If you hadn’t already noticed, we’re knee-deep in Oscar season now. Though many are put off by the awards race in general, one of the highlights of the year is always THR’s roundtable interviews with “the contenders.” This year’s directors roundtable is really something, as the one-hour conversation involves Quentin Tarantino, Ben Affleck, Ang Lee, Tom Hooper, David O. Russell, and Gus Van Sant. Though the entire interview is well worth watching, we figured our readers would be interested in a particular nugget from Tarantino in which he describes Death Proof as the “worst” film he’s ever made.
Hit the jump for more on that comment and to watch the full roundtable interview.
by Rob Vaux Posted: November 27th, 2012 at 3:17 pm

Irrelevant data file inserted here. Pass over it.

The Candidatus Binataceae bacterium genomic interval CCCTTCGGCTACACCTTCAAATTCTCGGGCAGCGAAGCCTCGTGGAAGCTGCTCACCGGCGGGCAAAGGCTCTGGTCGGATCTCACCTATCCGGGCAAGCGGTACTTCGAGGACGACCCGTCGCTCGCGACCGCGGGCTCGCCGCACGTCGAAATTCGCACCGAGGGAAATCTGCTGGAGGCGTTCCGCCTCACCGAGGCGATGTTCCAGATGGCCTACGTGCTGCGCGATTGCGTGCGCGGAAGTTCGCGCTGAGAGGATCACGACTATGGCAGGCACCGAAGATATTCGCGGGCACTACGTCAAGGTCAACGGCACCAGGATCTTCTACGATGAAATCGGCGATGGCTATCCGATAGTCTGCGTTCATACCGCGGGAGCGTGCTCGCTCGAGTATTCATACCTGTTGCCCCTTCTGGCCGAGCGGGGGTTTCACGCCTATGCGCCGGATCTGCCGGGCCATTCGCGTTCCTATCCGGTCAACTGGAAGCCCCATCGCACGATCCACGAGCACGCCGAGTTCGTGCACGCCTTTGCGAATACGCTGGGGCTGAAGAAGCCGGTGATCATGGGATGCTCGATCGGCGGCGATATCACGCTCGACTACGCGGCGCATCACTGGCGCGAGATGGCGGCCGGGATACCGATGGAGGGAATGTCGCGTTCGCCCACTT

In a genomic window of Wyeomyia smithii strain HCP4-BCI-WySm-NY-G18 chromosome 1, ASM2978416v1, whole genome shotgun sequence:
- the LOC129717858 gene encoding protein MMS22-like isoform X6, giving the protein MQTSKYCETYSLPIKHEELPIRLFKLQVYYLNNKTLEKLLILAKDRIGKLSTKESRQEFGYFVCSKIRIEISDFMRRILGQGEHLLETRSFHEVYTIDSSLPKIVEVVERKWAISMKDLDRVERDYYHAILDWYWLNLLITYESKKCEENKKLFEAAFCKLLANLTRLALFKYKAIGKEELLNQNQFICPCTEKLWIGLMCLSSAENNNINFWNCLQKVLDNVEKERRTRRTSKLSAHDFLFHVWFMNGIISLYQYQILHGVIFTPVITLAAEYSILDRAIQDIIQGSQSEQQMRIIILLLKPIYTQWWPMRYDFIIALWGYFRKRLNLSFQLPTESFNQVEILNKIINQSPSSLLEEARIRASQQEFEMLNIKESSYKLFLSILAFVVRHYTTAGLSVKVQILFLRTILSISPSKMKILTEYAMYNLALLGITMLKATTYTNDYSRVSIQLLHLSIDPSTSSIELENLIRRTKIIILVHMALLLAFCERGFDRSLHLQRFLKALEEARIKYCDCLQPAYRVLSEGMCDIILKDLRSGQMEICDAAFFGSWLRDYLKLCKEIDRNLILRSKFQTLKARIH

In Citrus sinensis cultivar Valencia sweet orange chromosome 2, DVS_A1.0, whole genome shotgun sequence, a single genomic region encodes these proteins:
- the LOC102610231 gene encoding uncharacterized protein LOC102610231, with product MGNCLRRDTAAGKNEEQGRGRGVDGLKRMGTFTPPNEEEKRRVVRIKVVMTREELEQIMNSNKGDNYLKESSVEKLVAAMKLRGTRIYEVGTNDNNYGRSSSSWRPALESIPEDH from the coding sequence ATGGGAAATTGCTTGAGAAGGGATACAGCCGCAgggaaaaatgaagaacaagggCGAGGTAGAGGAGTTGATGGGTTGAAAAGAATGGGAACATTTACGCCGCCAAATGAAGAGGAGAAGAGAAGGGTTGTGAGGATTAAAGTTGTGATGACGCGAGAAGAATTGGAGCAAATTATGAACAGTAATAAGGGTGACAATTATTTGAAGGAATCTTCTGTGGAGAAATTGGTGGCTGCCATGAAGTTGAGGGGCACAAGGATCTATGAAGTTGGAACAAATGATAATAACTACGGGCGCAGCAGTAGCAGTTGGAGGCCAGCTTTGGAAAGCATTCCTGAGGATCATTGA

I first discovered him in college twenty years ago, getting my first real taste of what cinema was all about. We delved into deep esoteric films, the sort that never showed up at your friendly neighborhood Blockbuster. They were directed by men with complex Eastern European names and featured content designed to alternately expand and confound our expectations. Class after class, semester after semester, we studied them with all the seriousness our young minds could muster. They were Important. They were Art. We needed to understand them if we hoped to grasp the secrets that this medium held. Then, in the middle of it all, my friend Shanan knock on my door, gripped me by the coat lapels and spoke in the soft, serious tones one normally associates with rooftop snipers. “We went to this movie called Reservoir Dogs. You have to see it. Right. Fucking. Now.” Hit the jump for my full review.